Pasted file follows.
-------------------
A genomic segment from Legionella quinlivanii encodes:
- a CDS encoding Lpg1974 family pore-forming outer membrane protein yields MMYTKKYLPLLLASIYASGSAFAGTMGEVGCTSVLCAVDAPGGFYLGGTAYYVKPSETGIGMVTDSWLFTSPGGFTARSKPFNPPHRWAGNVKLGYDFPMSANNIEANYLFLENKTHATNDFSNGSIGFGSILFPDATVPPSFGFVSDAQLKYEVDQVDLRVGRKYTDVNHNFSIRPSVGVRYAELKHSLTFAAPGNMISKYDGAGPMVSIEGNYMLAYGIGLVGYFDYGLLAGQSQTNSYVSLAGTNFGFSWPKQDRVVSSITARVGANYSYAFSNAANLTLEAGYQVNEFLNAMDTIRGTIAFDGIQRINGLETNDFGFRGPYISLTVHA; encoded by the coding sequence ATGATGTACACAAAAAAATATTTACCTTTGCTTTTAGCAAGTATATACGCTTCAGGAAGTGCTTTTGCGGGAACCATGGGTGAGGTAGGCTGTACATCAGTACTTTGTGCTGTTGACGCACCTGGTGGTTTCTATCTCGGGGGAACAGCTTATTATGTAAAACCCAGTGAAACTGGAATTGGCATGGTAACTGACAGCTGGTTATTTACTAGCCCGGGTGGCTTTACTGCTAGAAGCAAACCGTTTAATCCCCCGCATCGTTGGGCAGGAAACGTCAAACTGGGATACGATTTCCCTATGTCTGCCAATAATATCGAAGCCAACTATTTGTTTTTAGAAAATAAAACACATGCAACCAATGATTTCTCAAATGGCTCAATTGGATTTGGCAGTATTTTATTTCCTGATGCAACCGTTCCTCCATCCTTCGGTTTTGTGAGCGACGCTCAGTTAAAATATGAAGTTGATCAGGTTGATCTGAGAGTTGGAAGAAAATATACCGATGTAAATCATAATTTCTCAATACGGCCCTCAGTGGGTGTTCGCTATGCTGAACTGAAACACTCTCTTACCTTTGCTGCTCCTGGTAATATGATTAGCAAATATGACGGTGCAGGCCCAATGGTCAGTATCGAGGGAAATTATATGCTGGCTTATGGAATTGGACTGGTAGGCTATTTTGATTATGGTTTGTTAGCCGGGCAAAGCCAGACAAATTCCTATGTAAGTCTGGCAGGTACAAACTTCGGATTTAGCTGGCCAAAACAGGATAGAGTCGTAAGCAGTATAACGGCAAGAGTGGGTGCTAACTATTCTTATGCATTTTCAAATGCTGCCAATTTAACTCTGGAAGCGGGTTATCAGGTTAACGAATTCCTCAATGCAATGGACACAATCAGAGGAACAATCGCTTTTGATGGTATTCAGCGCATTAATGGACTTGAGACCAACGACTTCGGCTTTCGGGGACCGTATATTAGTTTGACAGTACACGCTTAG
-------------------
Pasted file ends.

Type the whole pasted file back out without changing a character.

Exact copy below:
A genomic segment from Legionella quinlivanii encodes:
- a CDS encoding Lpg1974 family pore-forming outer membrane protein yields MMYTKKYLPLLLASIYASGSAFAGTMGEVGCTSVLCAVDAPGGFYLGGTAYYVKPSETGIGMVTDSWLFTSPGGFTARSKPFNPPHRWAGNVKLGYDFPMSANNIEANYLFLENKTHATNDFSNGSIGFGSILFPDATVPPSFGFVSDAQLKYEVDQVDLRVGRKYTDVNHNFSIRPSVGVRYAELKHSLTFAAPGNMISKYDGAGPMVSIEGNYMLAYGIGLVGYFDYGLLAGQSQTNSYVSLAGTNFGFSWPKQDRVVSSITARVGANYSYAFSNAANLTLEAGYQVNEFLNAMDTIRGTIAFDGIQRINGLETNDFGFRGPYISLTVHA; encoded by the coding sequence ATGATGTACACAAAAAAATATTTACCTTTGCTTTTAGCAAGTATATACGCTTCAGGAAGTGCTTTTGCGGGAACCATGGGTGAGGTAGGCTGTACATCAGTACTTTGTGCTGTTGACGCACCTGGTGGTTTCTATCTCGGGGGAACAGCTTATTATGTAAAACCCAGTGAAACTGGAATTGGCATGGTAACTGACAGCTGGTTATTTACTAGCCCGGGTGGCTTTACTGCTAGAAGCAAACCGTTTAATCCCCCGCATCGTTGGGCAGGAAACGTCAAACTGGGATACGATTTCCCTATGTCTGCCAATAATATCGAAGCCAACTATTTGTTTTTAGAAAATAAAACACATGCAACCAATGATTTCTCAAATGGCTCAATTGGATTTGGCAGTATTTTATTTCCTGATGCAACCGTTCCTCCATCCTTCGGTTTTGTGAGCGACGCTCAGTTAAAATATGAAGTTGATCAGGTTGATCTGAGAGTTGGAAGAAAATATACCGATGTAAATCATAATTTCTCAATACGGCCCTCAGTGGGTGTTCGCTATGCTGAACTGAAACACTCTCTTACCTTTGCTGCTCCTGGTAATATGATTAGCAAATATGACGGTGCAGGCCCAATGGTCAGTATCGAGGGAAATTATATGCTGGCTTATGGAATTGGACTGGTAGGCTATTTTGATTATGGTTTGTTAGCCGGGCAAAGCCAGACAAATTCCTATGTAAGTCTGGCAGGTACAAACTTCGGATTTAGCTGGCCAAAACAGGATAGAGTCGTAAGCAGTATAACGGCAAGAGTGGGTGCTAACTATTCTTATGCATTTTCAAATGCTGCCAATTTAACTCTGGAAGCGGGTTATCAGGTTAACGAATTCCTCAATGCAATGGACACAATCAGAGGAACAATCGCTTTTGATGGTATTCAGCGCATTAATGGACTTGAGACCAACGACTTCGGCTTTCGGGGACCGTATATTAGTTTGACAGTACACGCTTAG